A group of PG&E workers on a transmission tower

Building a Safety-First Culture

At PG&E, safety is both our most essential value and our number one goal. We strive to foster a trust-based safety climate, where through our actions and our words we reinforce the belief that nothing is more important than the safety of the public, our employees and our contractors. We promote an environment where open and honest conversations occur regularly and all employees feel empowered to speak up if they see any potential safety, security or compliance concerns—before or during a task or project—so that safety is embedded in our culture and across our operations.

Although we have made demonstrable progress in many aspects of our safety culture and operations, we recognize that room for improvement remains. Safety is not an end point, but a journey—a road we continue to travel with focus and dedication.

Safety Culture Roadmap

Building on a comprehensive third-party evaluation of our leadership, processes, people and technology, PG&E developed a long-term safety culture roadmap to direct our work. In 2015, we emphasized supporting safety leadership development at every level and reducing exposure to potential serious incidents before they occur.

Safety Governance

The PG&E Corporation and Pacific Gas and Electric Company Boards of Directors are generally responsible for oversight of safety at PG&E. The Nuclear, Operations, and Safety (NOS) Committee of the PG&E Corporation Board is specifically responsible for overseeing safety policies and issues related to the Utility’s operations and facilities, as well as goals, programs, policies and practices with respect to promoting a strong safety culture.

In addition, the NOS Committee helps monitor the impact of changes in laws and regulations on safety performance at PG&E, and also advises the Compensation Committee of the PG&E Corporation Board on appropriate safety goals for inclusion in PG&E’s executive compensation program and plans. Additionally, as part of its responsibility for reviewing proposed major capital projects, the Finance Committee of the PG&E Corporation Board reviews capital projects and programs with safety implications, such as projects and programs to enhance public or employee safety.

Our overall safety governance is led by the following management-level committees and teams:

  • Safety and Risk Committee: guides our safety strategy and assures continuous improvement in safety performance. The Committee meets regularly to review performance and address gaps and barriers. In addition to the PG&E Corporation Chairman and CEO, members include Pacific Gas and Electric Company’s presidents, additional senior PG&E officers and leaders from the IBEW and ESC labor unions.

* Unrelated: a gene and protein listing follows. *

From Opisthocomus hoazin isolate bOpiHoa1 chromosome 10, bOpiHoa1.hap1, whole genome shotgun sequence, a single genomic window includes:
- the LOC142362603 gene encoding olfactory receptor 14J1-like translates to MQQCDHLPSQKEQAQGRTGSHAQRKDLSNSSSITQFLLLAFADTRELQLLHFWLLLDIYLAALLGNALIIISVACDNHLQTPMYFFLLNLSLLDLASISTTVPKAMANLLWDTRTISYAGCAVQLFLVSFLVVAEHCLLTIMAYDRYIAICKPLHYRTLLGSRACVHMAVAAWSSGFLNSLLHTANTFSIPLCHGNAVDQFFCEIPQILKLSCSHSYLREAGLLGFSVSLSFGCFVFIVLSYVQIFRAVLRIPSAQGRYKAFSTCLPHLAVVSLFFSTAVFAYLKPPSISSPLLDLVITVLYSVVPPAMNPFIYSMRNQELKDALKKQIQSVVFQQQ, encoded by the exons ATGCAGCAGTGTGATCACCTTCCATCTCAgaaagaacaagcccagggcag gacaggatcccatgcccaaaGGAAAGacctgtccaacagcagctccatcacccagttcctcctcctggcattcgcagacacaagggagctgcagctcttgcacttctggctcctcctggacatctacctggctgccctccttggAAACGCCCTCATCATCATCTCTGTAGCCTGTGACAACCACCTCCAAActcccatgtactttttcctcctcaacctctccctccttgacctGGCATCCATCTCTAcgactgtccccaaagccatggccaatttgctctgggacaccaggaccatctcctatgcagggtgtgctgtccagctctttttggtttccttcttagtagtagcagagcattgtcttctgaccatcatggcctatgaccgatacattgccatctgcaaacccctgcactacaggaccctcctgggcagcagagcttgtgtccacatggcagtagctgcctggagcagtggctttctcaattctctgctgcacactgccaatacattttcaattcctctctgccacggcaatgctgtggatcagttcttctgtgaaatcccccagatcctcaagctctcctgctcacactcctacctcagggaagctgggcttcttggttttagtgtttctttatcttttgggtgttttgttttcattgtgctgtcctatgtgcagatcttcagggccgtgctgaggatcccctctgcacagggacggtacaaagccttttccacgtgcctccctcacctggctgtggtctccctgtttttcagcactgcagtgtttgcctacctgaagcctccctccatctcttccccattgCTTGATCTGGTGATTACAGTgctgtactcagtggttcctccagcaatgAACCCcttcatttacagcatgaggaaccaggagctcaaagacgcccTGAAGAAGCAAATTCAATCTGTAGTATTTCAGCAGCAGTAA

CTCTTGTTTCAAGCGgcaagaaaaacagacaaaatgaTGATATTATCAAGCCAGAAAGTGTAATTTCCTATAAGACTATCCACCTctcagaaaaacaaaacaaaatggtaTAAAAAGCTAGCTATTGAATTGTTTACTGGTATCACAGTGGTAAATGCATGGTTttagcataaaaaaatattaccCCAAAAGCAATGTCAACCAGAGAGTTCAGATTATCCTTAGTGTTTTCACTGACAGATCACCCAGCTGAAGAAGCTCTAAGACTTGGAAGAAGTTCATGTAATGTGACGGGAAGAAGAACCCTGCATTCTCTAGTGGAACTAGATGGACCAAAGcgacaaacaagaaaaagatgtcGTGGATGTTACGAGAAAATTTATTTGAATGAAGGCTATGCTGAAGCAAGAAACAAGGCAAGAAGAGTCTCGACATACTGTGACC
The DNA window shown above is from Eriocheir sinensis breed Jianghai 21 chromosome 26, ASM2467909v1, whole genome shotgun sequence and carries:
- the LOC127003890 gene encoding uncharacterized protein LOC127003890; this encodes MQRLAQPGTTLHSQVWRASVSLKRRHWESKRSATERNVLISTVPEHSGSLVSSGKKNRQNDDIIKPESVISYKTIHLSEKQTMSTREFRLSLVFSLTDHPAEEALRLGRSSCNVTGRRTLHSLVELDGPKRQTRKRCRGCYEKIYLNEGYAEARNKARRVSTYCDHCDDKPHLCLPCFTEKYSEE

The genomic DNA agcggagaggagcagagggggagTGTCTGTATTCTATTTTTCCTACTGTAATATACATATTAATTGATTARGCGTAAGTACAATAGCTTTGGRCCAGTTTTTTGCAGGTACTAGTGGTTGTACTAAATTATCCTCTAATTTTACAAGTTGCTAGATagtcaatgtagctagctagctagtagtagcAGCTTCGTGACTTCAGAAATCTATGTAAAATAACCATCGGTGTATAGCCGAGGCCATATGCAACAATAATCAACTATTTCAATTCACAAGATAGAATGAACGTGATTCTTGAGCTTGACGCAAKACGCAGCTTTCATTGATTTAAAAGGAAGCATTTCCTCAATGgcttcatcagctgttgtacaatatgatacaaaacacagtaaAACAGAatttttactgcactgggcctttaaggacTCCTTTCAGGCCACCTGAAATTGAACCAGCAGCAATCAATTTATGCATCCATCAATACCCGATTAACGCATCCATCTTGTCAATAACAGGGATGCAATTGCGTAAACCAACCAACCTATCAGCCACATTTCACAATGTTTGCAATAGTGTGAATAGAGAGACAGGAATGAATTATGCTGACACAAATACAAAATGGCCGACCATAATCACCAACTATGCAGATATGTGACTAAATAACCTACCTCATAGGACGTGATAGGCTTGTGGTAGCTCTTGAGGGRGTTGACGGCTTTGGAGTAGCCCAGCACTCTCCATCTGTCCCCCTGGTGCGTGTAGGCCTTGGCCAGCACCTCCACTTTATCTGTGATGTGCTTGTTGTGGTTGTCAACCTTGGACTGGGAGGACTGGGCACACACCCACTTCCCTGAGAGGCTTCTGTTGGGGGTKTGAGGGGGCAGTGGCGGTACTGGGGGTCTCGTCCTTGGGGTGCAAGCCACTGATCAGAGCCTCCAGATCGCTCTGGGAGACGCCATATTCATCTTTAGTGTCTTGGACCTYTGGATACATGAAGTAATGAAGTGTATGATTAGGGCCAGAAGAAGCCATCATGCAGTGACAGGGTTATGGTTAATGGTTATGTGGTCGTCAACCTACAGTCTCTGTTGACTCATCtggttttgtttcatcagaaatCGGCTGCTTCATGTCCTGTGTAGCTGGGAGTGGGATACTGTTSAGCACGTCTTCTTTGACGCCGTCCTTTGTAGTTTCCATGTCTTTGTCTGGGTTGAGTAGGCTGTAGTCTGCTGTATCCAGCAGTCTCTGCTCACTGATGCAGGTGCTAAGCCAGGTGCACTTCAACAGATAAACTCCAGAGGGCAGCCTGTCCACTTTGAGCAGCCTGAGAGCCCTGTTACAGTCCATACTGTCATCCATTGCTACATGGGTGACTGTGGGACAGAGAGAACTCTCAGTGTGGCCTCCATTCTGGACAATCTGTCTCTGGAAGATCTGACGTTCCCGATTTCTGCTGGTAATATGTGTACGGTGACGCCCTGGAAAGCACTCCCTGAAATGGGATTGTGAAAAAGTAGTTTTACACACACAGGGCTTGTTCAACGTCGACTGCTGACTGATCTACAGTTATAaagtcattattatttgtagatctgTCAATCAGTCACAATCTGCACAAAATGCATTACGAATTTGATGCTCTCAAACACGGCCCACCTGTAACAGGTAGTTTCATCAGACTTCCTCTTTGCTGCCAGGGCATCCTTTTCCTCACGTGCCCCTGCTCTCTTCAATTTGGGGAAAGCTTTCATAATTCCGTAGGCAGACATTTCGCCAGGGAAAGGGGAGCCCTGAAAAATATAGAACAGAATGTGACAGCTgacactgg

• Executive Safety Committee: ensures that strategies and programs are reviewed prior to discussion at the Safety and Risk Committee and also provides a forum for learning across lines of business and continuous improvement associated with the approved strategies.
  • Line of Business Safety Councils: responsible for executing plans to reduce and eliminate exposure to possible safety incidents. The Councils are composed of management, union and grassroots team members. These efforts are supported by grassroots safety teams comprised of frontline employees who share ideas and partner to come up with effective solutions to reinforce a safety-first culture.
  • Enterprise Safety Working Team: responsible for reviewing enterprise-wide plans to reduce and eliminate exposure to incidents and improve our culture. Comprised of representatives from the lines of business and safety organization, this team reviews and provides recommendations for initiatives to ensure we are providing proactive and consistent enterprise solutions to safety challenges.

Key safety leadership development and employee engagement initiatives include:

  • Safety leadership development for upper management (officers and directors): an annual one-day workshop that creates alignment around safety leadership language, principles and practices.
  • Safety leadership development for managers and supervisors: a series of six workshops over 18 months that teach practical skills related to safety leadership, injury prevention and protecting the public, employees and contractors. It also includes one-on-one in-field coaching and a 360-degree assessment that collects feedback and increases self-awareness. In 2016, we are expanding the workshops to union-represented crew leaders.
  • Integration across leadership development: incorporating safety leadership into our suite of Leading Forward leadership development offerings.
  • Seeking employee feedback: increasing the number of safety-related items in our employee engagement survey to better represent employees’ sentiment and collect insights around building and maintaining a safety culture.
  • Further integration within our hiring process: reviewing our current use of pre-hire tests that assess candidates’ predisposition to follow safe practices and determining other jobs where this test may be used.

Moving forward, we will continue to use benchmarking and continuous improvement actions to evaluate the effectiveness of our safety efforts as we maintain an unwavering focus on creating a safety-first culture.





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